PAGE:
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Growing human antibodies in algae

A group of scientists at The Scripps Research Institute (TSRI) have used algae to express an antibody that targets herpes virus, describing the work in an upcoming issue of the journal Proceedings of the National Academy of Sciences.

This antibody could potentially be an ingredient in an anti-herpes topical cream or other anti-herpes treatments, but more importantly the algae expression technology that the TSRI team used could facilitate production of any number of human antibodies and other proteins on a massive scale.

"This is a fast, new, effective way to make human therapeutic proteins," says TSRI Associate Professor Stephen P. Mayfield, Ph.D., who conducted the research with Research Associate Scott E. Franklin, Ph.D., and TSRI President Richard A. Lerner, M.D.

Significantly, the researchers were able to produce the antibody at a much lower cost than has been achieved in the past. In fact, they say they can now make antibodies, soluble receptors, and other proteins so much more cheaply that an entire new class of therapeutics may become accessible.

"You can't make [a drug] if the time and expense is such that you have to sell that drug for hundreds of thousands of dollars," says Mayfield. "This has to be the way we make drugs in the future."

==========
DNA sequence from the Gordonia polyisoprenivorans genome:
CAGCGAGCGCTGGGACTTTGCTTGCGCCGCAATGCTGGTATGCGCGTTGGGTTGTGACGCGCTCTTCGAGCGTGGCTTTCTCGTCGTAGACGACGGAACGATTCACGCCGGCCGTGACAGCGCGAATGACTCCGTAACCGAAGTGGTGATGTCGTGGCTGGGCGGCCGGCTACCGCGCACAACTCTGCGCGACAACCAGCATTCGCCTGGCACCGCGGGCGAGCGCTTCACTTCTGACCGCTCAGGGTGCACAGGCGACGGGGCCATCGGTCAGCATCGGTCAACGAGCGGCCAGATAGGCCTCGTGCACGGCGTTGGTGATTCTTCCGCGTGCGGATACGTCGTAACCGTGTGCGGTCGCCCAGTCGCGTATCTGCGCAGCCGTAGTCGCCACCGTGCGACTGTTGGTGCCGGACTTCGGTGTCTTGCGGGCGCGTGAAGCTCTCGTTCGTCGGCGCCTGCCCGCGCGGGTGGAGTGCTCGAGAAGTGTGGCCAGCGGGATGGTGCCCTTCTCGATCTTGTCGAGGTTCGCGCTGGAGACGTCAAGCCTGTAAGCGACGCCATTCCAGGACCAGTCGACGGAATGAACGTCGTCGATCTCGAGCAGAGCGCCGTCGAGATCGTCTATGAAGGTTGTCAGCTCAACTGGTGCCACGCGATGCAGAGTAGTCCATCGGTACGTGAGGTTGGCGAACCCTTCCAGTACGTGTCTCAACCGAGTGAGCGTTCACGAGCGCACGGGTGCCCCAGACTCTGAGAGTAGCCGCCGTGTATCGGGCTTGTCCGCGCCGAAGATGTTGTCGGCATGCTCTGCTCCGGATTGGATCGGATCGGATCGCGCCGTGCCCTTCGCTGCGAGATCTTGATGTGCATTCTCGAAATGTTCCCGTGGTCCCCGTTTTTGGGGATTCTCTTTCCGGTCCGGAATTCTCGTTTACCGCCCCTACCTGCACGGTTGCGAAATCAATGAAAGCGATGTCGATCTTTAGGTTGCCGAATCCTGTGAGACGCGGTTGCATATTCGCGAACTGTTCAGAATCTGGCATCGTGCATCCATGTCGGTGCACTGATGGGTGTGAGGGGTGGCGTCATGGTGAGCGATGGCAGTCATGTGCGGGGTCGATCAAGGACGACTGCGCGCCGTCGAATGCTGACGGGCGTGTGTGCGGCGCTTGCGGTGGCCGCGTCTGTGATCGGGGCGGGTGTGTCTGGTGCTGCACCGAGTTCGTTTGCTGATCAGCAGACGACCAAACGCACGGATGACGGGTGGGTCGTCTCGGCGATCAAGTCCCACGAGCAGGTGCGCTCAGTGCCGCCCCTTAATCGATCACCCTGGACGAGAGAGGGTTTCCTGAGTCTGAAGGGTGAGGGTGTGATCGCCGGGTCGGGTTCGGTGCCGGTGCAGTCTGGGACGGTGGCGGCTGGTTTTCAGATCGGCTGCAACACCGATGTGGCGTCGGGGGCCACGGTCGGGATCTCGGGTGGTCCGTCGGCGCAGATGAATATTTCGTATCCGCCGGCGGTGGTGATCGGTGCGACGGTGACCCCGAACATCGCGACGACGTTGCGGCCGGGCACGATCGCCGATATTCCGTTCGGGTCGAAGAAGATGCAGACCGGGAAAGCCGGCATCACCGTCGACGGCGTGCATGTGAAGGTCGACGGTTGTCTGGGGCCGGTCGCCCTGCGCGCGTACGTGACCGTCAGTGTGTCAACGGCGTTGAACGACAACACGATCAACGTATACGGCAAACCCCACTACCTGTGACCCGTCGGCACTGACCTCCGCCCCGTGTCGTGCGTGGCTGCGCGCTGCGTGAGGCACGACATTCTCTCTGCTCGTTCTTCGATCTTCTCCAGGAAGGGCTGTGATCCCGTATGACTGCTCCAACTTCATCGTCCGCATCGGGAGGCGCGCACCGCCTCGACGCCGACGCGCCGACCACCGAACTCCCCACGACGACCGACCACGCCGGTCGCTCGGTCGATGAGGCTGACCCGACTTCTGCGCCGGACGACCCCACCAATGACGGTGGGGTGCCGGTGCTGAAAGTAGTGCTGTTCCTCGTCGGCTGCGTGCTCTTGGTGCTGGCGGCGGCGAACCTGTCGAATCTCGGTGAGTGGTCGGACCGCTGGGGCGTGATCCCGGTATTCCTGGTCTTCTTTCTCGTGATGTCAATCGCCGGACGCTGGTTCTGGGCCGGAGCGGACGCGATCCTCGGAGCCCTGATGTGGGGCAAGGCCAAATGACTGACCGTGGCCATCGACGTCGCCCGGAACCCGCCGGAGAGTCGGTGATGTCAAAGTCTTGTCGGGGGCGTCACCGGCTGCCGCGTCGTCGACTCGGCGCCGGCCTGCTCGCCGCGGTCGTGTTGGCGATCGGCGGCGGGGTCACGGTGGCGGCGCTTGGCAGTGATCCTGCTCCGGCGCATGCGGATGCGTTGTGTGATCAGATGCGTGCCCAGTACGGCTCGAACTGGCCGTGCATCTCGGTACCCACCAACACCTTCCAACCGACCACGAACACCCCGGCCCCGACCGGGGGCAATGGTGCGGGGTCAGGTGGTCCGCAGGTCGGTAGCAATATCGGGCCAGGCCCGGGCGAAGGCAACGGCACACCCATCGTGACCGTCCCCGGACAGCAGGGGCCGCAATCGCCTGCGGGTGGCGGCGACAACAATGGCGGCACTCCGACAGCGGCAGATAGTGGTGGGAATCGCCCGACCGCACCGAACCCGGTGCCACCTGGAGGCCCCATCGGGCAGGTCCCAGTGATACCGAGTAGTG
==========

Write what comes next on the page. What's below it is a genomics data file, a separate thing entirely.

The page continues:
From Pond Scum to Pharmacy Shelf

Also called immunoglobulins, antibodies are proteins produced by immune cells that are designed to recognize a wide range of foreign pathogens. After a bacterium, virus, or other pathogen enters the bloodstream, antibodies target antigens--proteins, carbohydrate molecules, and other pieces of the pathogen--specific to that foreign invader. These antibodies then alert the immune system to the presence of the invaders and attract lethal "effector" immune cells to the site of infection.

Antibodies can also be useful as therapeutics for a number of human diseases ranging from rheumatoid arthritis to leukemia. Likewise, there are
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Contact: Jason Bardi
jasonb@scripps.edu
858-784-9254
Scripps Research Institute
15-Jan-2003


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